Sourness in beer is traditionally associated with ‘off beer’, so it can be a hard sell to people who are new to sour beers/the taste of sour beers. However, I’ve found that I have more success converting non-beer drinkers with sour beer rather than something more typical like a lager or a pale ale. I think the main reason behind this is that sour beers are generally low in bitterness, but another factor is that the sourness means that sour beer has more crossover with other beverages that haven’t typically eschewed this aspect of the drinking experience, namely ciders and wines. 

When you drink a sour beer and experience that puckering sensation, you are normally drinking a couple of acids. The most common is lactic acid, that provides a ‘clean’ sourness; not contributing tons of flavour or aroma, but adds a crisp and refreshing tartness. At low quantities it can add a pleasant brightness to a beer, but in high concentrations it can be mouth-puckeringly tart, and even contribute slightly sicky aromas. The other common acid is acetic acid, which is more commonly known as vinegar. This is less common than lactic acid, since it has a far more pronounced and aggressive flavour and aroma, but can be quite pronounced in Flemish red ales and lambic beers.

As mentioned in a previous blog post, brewers can have some degree of control over how sour to make a beer. But since sourness is a tasting experience, how can that subjective experience be translated into reliable and repeatable data? pH (subject of another blog post) is adequate at getting a measurement for sourness ‘in the right ballpark’, but since pH is a logarithmic scale, using it as an accurate measurement of sourness is flawed. Purely relying on human taste buds again works ok enough (I actually prefer it over using pH), but is open to varying results depending on a myriad of factors.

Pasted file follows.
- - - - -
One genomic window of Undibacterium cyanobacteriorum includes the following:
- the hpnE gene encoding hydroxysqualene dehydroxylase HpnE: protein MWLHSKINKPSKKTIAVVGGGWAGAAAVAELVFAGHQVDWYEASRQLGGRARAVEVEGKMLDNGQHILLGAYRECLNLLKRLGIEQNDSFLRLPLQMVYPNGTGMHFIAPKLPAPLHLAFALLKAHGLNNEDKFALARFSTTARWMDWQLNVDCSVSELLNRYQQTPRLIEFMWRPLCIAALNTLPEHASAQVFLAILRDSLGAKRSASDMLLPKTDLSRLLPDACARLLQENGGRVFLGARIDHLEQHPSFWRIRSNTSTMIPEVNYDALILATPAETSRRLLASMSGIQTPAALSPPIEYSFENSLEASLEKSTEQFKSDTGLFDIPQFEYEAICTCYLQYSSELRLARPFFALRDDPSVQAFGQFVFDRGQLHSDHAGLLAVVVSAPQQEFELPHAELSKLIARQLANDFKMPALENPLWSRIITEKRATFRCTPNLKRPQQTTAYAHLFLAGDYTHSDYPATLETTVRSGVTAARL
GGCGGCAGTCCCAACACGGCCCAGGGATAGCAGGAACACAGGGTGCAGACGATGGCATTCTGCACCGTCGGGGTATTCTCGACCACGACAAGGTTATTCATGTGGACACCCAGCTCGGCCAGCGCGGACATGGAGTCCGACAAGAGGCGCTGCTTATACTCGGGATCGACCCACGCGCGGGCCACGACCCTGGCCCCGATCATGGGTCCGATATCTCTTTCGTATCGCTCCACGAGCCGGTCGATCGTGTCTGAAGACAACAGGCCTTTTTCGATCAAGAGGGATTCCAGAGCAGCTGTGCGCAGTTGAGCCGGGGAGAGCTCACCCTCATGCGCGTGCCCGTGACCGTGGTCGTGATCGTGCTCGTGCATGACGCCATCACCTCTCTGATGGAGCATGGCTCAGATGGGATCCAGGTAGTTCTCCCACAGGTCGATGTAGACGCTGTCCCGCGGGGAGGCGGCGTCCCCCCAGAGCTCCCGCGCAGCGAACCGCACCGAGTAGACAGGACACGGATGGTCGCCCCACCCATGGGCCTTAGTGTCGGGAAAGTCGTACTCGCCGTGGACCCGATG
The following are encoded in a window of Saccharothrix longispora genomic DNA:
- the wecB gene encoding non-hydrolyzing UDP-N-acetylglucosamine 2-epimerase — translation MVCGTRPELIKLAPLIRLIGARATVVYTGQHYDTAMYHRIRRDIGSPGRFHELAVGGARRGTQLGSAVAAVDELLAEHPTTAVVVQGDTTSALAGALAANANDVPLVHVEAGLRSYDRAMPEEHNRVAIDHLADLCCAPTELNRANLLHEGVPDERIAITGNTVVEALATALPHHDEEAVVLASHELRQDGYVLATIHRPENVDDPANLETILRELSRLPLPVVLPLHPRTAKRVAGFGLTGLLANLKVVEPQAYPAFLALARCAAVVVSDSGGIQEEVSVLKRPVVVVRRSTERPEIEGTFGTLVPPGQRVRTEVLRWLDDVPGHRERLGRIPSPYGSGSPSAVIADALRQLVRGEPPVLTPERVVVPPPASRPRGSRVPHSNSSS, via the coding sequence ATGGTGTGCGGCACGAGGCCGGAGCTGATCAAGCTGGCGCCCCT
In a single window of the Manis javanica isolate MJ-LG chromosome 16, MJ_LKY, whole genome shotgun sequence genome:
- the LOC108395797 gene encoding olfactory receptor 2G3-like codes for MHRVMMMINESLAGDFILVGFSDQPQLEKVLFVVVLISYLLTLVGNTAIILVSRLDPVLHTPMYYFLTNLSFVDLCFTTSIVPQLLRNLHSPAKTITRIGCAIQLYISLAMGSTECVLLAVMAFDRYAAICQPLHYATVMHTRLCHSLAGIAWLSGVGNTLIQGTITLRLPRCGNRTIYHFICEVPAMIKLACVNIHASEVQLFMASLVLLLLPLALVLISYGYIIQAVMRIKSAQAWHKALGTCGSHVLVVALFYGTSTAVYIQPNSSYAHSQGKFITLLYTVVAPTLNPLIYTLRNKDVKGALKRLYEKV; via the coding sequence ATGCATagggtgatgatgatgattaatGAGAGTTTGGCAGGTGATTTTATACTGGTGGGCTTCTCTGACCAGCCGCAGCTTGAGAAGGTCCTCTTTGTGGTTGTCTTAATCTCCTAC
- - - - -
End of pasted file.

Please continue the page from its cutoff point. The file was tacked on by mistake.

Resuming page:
The most reliable is a test called a titratable acidity test. The brewer takes a measured sample of the beer, then in 0.1ml increments, adds 1 Mol of sodium hydroxide. The sample is stirred and then the pH is measured. Sodium hydroxide is added in this way until the beer sample reaches a pH of 8.2. Then a formula is applied (yay maths):

(ml of 1M NaOH solution used) x 9              

 weight of beer sample (g)

=     % of acid OR titratable acidity (g/L)

This system is of course not perfect. It can only be used to measure one acid at a time (the above test is for lactic acid), so it can become difficult for beers that have many types of acid in them such as lambic beers. It is nonetheless an excellent tool to quantify how much you are set to pucker your customers’ mouths.

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